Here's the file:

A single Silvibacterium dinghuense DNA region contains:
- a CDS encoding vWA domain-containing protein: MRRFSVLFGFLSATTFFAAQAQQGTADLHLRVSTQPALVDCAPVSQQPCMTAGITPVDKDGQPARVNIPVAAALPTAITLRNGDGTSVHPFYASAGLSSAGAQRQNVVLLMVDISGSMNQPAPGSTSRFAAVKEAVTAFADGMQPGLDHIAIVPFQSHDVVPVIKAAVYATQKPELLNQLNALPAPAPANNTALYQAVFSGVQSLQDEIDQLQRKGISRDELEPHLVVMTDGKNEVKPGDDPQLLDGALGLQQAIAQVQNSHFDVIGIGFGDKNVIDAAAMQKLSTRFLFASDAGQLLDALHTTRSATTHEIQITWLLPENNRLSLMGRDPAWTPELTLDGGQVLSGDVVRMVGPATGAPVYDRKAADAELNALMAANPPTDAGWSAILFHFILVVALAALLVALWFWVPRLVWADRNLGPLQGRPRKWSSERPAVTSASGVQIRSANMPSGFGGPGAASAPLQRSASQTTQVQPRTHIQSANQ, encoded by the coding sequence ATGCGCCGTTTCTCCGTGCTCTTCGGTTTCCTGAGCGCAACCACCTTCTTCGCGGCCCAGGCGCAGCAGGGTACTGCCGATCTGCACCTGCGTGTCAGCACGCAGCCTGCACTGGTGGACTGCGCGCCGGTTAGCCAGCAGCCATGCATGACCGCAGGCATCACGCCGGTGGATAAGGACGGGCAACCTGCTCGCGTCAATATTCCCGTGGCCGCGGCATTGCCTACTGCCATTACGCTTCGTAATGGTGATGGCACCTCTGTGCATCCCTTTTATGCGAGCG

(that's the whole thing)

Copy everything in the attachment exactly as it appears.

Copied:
A single Silvibacterium dinghuense DNA region contains:
- a CDS encoding vWA domain-containing protein: MRRFSVLFGFLSATTFFAAQAQQGTADLHLRVSTQPALVDCAPVSQQPCMTAGITPVDKDGQPARVNIPVAAALPTAITLRNGDGTSVHPFYASAGLSSAGAQRQNVVLLMVDISGSMNQPAPGSTSRFAAVKEAVTAFADGMQPGLDHIAIVPFQSHDVVPVIKAAVYATQKPELLNQLNALPAPAPANNTALYQAVFSGVQSLQDEIDQLQRKGISRDELEPHLVVMTDGKNEVKPGDDPQLLDGALGLQQAIAQVQNSHFDVIGIGFGDKNVIDAAAMQKLSTRFLFASDAGQLLDALHTTRSATTHEIQITWLLPENNRLSLMGRDPAWTPELTLDGGQVLSGDVVRMVGPATGAPVYDRKAADAELNALMAANPPTDAGWSAILFHFILVVALAALLVALWFWVPRLVWADRNLGPLQGRPRKWSSERPAVTSASGVQIRSANMPSGFGGPGAASAPLQRSASQTTQVQPRTHIQSANQ, encoded by the coding sequence ATGCGCCGTTTCTCCGTGCTCTTCGGTTTCCTGAGCGCAACCACCTTCTTCGCGGCCCAGGCGCAGCAGGGTACTGCCGATCTGCACCTGCGTGTCAGCACGCAGCCTGCACTGGTGGACTGCGCGCCGGTTAGCCAGCAGCCATGCATGACCGCAGGCATCACGCCGGTGGATAAGGACGGGCAACCTGCTCGCGTCAATATTCCCGTGGCCGCGGCATTGCCTACTGCCATTACGCTTCGTAATGGTGATGGCACCTCTGTGCATCCCTTTTATGCGAGCG